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Cedar Falls school board member wants more local control as he seeks reelection

Voting

CEDAR FALLS — Jeff Orvis has been pleased with Cedar Falls Community Schools’ direction during his first Board of Education term, but he’d like to see some changes in decisions made at the state level that impact local districts.

Orvis, 61, is running again for the board in the Nov. 2 election, one of six people vying for three at-large positions. All district voters can cast ballots for the board seats.

In recent weeks, the educator has heard a lot from constituents concerning the use of face coverings in schools – something he’s very aware of as a math teacher and instructional coach at nearby Waverly-Shell Rock High School. A bill signed in May prohibited schools from imposing mask mandates as the state continues to grapple with the COVID-19 pandemic.

Orvis said he is “disappointed” with that legislation. “I think that was a mistake, and I think it should have been left to local control.”

Since mid-September, the law has been subject to a temporary restraining order that keeps it from being enforced. So Cedar Falls Schools has put in place a mandate for individual elementary buildings that depends on the rate of spread in the county and the percentage of people absent due to the virus. That was done by the administration without a vote of the board, something that mask proponents in the community have questioned.

“I’m satisfied with what the administration is doing now,” Orvis noted, adding that he understands mask proponents’ feelings on the matter. “Personally, I would have liked to see us stick to a more regimented mask mandate. But our board policy was pretty clear about who should be handling these situations.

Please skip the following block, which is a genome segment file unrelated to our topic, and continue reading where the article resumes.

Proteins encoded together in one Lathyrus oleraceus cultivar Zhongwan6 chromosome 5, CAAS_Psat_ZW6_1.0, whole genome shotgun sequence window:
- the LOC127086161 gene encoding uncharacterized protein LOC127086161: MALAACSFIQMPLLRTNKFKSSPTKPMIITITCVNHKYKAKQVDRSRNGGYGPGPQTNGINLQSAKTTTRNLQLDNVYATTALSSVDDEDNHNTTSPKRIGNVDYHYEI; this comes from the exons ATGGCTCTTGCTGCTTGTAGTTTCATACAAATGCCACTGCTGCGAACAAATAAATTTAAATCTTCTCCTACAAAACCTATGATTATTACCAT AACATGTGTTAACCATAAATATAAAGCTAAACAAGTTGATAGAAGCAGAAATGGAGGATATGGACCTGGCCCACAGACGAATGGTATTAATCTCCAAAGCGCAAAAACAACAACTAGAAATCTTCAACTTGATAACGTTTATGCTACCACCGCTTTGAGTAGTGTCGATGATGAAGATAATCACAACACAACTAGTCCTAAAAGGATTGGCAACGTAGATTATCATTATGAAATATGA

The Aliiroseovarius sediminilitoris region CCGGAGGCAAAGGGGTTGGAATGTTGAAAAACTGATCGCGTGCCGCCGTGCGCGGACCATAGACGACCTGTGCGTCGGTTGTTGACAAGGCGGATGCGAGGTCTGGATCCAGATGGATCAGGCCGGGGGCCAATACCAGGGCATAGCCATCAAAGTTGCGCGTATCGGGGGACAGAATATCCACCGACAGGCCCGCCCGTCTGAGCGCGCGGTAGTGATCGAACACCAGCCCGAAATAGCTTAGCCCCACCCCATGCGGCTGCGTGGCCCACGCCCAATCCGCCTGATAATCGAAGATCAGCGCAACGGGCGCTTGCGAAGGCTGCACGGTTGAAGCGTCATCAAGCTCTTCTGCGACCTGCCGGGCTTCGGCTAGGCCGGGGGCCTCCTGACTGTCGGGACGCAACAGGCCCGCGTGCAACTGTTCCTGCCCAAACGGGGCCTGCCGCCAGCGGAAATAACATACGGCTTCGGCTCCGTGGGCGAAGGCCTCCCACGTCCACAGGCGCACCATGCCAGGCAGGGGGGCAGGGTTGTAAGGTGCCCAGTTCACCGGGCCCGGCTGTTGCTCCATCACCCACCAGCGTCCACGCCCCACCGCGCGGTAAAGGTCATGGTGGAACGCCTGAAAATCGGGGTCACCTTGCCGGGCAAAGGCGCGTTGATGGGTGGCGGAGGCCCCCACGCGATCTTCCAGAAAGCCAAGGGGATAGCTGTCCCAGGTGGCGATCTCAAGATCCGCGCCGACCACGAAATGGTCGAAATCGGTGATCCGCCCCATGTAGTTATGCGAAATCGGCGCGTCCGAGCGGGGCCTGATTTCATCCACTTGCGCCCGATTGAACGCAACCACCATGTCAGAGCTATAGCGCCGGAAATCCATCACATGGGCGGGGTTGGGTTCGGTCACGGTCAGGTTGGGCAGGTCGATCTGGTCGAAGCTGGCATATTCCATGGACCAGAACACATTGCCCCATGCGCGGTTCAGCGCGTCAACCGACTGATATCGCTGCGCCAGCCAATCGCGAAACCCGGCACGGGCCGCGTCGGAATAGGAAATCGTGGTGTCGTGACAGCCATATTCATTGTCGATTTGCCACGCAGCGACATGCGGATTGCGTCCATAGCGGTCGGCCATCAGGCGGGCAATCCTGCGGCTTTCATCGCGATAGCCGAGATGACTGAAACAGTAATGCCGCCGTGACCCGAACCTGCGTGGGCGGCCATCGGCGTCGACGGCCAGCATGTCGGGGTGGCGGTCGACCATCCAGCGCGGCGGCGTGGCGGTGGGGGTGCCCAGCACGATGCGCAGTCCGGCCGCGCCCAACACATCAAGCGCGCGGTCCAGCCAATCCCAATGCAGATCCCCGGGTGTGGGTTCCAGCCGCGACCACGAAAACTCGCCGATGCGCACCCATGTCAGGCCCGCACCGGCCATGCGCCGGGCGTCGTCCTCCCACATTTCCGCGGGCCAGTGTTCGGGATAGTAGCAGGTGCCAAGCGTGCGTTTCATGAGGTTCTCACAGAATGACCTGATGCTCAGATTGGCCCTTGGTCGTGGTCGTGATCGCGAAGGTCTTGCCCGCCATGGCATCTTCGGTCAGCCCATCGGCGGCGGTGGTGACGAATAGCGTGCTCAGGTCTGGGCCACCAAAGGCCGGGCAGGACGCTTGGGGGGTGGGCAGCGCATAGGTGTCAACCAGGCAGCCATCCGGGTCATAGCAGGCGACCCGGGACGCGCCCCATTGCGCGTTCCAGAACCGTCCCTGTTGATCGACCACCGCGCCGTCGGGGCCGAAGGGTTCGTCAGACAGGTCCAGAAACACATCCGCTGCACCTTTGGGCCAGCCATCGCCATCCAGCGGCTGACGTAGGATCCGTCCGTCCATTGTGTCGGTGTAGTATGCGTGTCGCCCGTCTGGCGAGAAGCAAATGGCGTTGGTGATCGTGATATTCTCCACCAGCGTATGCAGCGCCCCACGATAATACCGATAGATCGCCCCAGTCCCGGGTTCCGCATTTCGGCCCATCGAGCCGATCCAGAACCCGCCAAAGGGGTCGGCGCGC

“The reason that the board policy is there is so that we have a good understanding of what to do in an emergency situation. If we did not believe in those board policies, we should not have written them in the first place.”

Construction progress at the new Lowell Elementary School in Waterloo, Iowa.

Orvis raised concerns about another new state law that prohibits teaching or mandatory training of certain so-called divisive concepts related to racism, sexism, diversity and inclusion. But he praised work done during the past year by the district and its equity committee, which includes two board members.

“I’ve been very satisfied with what the district has been doing,” he said. “I want to make sure that Cedar Falls is a school district that is welcoming and inviting to all students and that all students feel safe in Cedar Falls Schools. I hope we continue to move in that direction.”

Orvis, a Dubuque native, has been an educator for 35 years and lived in Cedar Falls during the 32 years he has worked for Waverly-Shell Rock Schools. He is active with the Iowa State Education Association and currently serves on the organization’s board.

Jeff Orvis

Orvis

He earned his bachelor’s degree and a master’s in computer science education at the University of Northern Iowa. He and his wife, Peggy, have an adult son and daughter who graduated from Cedar Falls High School.

There are areas where Orvis believes the state could offer more help to local districts like Cedar Falls Schools.

“I still want to see all of our Iowa public schools maintain and attract good staff,” he said. “I do think it’s become more difficult, not just for Cedar Falls but for districts across the state.”

He would like to see a statewide increase in base salary for educators, an increase of “at least 4%” in the supplemental state aid given to districts and investments in public universities to make tuition more affordable for future teachers.

Such moves would bolster the teaching profession, he said, and “make this a compelling career choice” for those coming out of college.

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Education Reporter

I cover local schools and higher education for The Courier, where I’ve been a reporter for the past two decades. I’m a Minnesota native and have previously worked for newspapers there and in Illinois.

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